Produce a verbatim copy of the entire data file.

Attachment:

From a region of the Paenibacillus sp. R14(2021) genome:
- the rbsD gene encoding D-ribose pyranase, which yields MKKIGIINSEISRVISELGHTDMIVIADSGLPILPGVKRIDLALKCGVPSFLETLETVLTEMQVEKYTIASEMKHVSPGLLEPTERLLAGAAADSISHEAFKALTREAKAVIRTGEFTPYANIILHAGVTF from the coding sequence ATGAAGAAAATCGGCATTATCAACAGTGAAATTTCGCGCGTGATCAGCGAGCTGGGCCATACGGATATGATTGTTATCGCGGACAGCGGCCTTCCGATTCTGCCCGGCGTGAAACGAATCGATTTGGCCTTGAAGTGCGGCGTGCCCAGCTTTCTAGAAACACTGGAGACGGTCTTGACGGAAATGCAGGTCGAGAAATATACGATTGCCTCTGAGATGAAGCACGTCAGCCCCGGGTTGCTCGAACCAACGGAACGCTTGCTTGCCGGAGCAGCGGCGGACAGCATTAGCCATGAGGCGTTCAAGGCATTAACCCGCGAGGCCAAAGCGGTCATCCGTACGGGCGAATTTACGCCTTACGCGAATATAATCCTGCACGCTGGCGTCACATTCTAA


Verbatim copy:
From a region of the Paenibacillus sp. R14(2021) genome:
- the rbsD gene encoding D-ribose pyranase, which yields MKKIGIINSEISRVISELGHTDMIVIADSGLPILPGVKRIDLALKCGVPSFLETLETVLTEMQVEKYTIASEMKHVSPGLLEPTERLLAGAAADSISHEAFKALTREAKAVIRTGEFTPYANIILHAGVTF from the coding sequence ATGAAGAAAATCGGCATTATCAACAGTGAAATTTCGCGCGTGATCAGCGAGCTGGGCCATACGGATATGATTGTTATCGCGGACAGCGGCCTTCCGATTCTGCCCGGCGTGAAACGAATCGATTTGGCCTTGAAGTGCGGCGTGCCCAGCTTTCTAGAAACACTGGAGACGGTCTTGACGGAAATGCAGGTCGAGAAATATACGATTGCCTCTGAGATGAAGCACGTCAGCCCCGGGTTGCTCGAACCAACGGAACGCTTGCTTGCCGGAGCAGCGGCGGACAGCATTAGCCATGAGGCGTTCAAGGCATTAACCCGCGAGGCCAAAGCGGTCATCCGTACGGGCGAATTTACGCCTTACGCGAATATAATCCTGCACGCTGGCGTCACATTCTAA